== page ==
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The City Journals

Eisenhower Jr. serves up fine dining manners

Apr 01, 2019 03:30PM ● By Jet Burnham

By Jet Burnham | [email protected]

Teens often get a bad rap for lacking good manners, but ninth-graders from Eisenhower Junior High School have demonstrated they have the skills to successfully pull off a fine-dining experience.

 “Learning etiquette helps break that stereotype to show that we are just like adults,” said Brandon Sorensen, a ninth-grader.

Their manners are tested during a fine-dining field trip to La Caille.

Etiquette is part of the curriculum in FACS (Family and Consumer Sciences) classes at Eisenhower, but all ninth-graders get a crash course in fine dining manners from a representative from the restaurant the day before the annual field trip. 

“Students participate in what they have learned at school through the five-course dinner,” said FACS teacher Melodie Garcia, who heads up the annual field trip. “My hope for this experience is the students have an enjoyable night with their peers at a fine-dining establishment. This usually is a highlight of their high school experience.”

Megan Clark, another FACS teacher, said most students won’t have the opportunity again to eat at such an expensive restaurant.

“It’s an amazing experience for those students,” she said. “They have an opportunity to see food in a different way.”

Some students didn’t recognize potatoes when they were presented in an artistic pattern, and many were surprised to find they liked the asparagus, a vegetable that is often snubbed by picky eaters.

Peer pressure was a factor in students trying new foods such as the escargot. Kaitlyn Hansen tried her escargot even though she was sure she wouldn’t like the texture.

“I didn’t really taste it, I just swallowed it,” she said. “I can say I ate a snail, but I can’t recollect it.”

Everyone at Brandon’s table tried their escargot.

“Once you first see it, everyone was like, ‘Ew, that’s really disgusting,’” he said. “But once the first person tried it and acted like it was really good, everyone tried it. We were all filming each other’s reactions.”

Overall, students enjoyed the brined chicken, potato puree, romaine salad and raspberry sorbet they were served. 

“It’s small portions that you want more of,” said Nativadad Unsworth.

Kaitlyn said besides tasting fancy foods, she enjoyed the social aspect of the event.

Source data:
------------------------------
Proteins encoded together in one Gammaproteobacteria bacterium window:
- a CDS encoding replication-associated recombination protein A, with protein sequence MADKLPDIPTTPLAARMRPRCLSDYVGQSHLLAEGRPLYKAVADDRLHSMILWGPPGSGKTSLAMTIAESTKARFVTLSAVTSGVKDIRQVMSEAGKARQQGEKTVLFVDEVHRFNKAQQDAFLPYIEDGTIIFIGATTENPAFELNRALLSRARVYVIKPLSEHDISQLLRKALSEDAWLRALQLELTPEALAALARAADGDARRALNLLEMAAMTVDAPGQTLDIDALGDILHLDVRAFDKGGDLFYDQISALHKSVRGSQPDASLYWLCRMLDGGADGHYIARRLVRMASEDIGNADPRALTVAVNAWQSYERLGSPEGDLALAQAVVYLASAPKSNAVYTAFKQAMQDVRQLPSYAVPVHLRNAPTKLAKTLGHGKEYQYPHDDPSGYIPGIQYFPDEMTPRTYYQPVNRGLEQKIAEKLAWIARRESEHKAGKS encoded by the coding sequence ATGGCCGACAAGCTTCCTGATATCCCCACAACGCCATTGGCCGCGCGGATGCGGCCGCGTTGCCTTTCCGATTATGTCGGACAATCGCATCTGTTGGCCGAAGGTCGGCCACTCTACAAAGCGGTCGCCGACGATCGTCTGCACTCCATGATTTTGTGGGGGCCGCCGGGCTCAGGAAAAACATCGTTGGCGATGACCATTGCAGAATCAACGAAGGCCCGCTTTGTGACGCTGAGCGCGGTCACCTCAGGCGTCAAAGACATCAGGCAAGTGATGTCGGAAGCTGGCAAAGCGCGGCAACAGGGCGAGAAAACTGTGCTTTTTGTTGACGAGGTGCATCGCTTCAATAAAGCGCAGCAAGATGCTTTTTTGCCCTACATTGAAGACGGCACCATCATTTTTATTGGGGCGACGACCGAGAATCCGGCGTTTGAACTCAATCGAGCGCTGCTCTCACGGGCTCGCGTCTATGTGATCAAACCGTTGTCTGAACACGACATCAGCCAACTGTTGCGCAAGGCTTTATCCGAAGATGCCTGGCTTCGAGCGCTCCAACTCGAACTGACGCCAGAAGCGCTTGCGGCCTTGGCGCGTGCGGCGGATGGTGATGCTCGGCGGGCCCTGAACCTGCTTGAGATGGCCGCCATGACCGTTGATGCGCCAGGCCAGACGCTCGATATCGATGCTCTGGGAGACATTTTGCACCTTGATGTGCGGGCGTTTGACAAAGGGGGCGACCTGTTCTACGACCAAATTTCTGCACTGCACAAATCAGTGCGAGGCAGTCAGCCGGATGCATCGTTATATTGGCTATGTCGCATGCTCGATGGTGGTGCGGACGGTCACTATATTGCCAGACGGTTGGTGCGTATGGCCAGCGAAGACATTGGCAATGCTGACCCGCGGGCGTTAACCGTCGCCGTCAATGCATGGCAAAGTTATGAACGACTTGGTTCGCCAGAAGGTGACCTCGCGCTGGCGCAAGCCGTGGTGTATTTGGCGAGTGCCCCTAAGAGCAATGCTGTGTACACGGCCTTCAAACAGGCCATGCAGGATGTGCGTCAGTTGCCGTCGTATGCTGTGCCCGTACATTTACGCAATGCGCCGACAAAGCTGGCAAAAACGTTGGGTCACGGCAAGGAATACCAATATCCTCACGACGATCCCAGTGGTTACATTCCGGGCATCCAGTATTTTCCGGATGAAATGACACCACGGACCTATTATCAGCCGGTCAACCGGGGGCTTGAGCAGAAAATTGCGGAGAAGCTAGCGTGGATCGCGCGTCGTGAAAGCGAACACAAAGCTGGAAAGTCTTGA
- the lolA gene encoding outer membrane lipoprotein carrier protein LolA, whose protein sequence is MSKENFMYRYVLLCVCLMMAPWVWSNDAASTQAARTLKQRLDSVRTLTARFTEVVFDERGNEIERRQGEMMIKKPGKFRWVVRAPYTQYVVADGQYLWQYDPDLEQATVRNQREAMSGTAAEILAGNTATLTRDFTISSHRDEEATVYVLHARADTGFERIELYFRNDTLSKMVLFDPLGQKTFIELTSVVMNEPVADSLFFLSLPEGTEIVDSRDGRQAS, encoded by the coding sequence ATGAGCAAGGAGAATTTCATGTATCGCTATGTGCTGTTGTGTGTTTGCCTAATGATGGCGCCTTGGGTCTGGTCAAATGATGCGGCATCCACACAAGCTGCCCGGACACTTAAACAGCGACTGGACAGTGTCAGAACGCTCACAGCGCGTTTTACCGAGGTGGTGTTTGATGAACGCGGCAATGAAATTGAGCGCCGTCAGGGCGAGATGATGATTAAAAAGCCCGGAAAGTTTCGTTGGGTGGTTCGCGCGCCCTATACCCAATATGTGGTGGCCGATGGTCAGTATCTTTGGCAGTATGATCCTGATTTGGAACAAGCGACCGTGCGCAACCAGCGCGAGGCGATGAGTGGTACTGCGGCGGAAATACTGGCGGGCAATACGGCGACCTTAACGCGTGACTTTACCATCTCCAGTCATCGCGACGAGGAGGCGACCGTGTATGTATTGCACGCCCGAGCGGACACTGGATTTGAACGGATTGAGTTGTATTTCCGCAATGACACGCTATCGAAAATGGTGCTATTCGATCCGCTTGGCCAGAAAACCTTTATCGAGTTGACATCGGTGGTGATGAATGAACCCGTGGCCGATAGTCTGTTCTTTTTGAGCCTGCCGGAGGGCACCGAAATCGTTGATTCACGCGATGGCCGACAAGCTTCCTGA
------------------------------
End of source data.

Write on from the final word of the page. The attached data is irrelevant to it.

“I went there acquainted with some people and came back as friends,” she said.

Brandon said that when the cell phones came out for group pictures, school cliques dissolved and everyone was included as if they had been friends for years.

Students look forward to the event, hearing about it from older friends and siblings. It is a privilege that all ninth-graders must earn by maintaining good grades and citizenship. Ninth-grade teachers use the trip as incentive for students to stay on track for graduation. This year, 242 students qualified, and 185 of them attended the event.

While the PTSA pays for the buses to transport them, students are responsible for paying the $30 for their meal. 

Eisenhower’s tradition of etiquette night at La Caille began in 1988 when FACS teacher Chris Moore, who taught at Eisenhower for 30 years, approached the restaurant owners. She knew a real-life application of etiquette skills would be a more impactful lesson for her students.

Moore said La Caille representatives were unsure at first if teenagers could handle the experience, but when the experiment was successful, they opened up the opportunity to other school groups from all over the valley to come and experience the beautiful grounds and elegant dining.

Garcia believes etiquette is a life skill students need to be able to present themselves well when they are invited to dinner by a prospective employer or college recruiter.

“I want these kids to walk away and have a grown-up conversation with someone else and be able to act appropriately in a social setting,” she said.

Garcia is impressed every year how students rise to the expectations of good behavior. They expand their social circles, and they support each other to have a good experience.

“This is why I do this,” Garcia said. “They’ll remember this for the rest of their lives. I am so proud of my students and their hard work during their ninth-grade year. My kids might not remember everything that they have learned in my class, but they will remember how magical the night was for them.”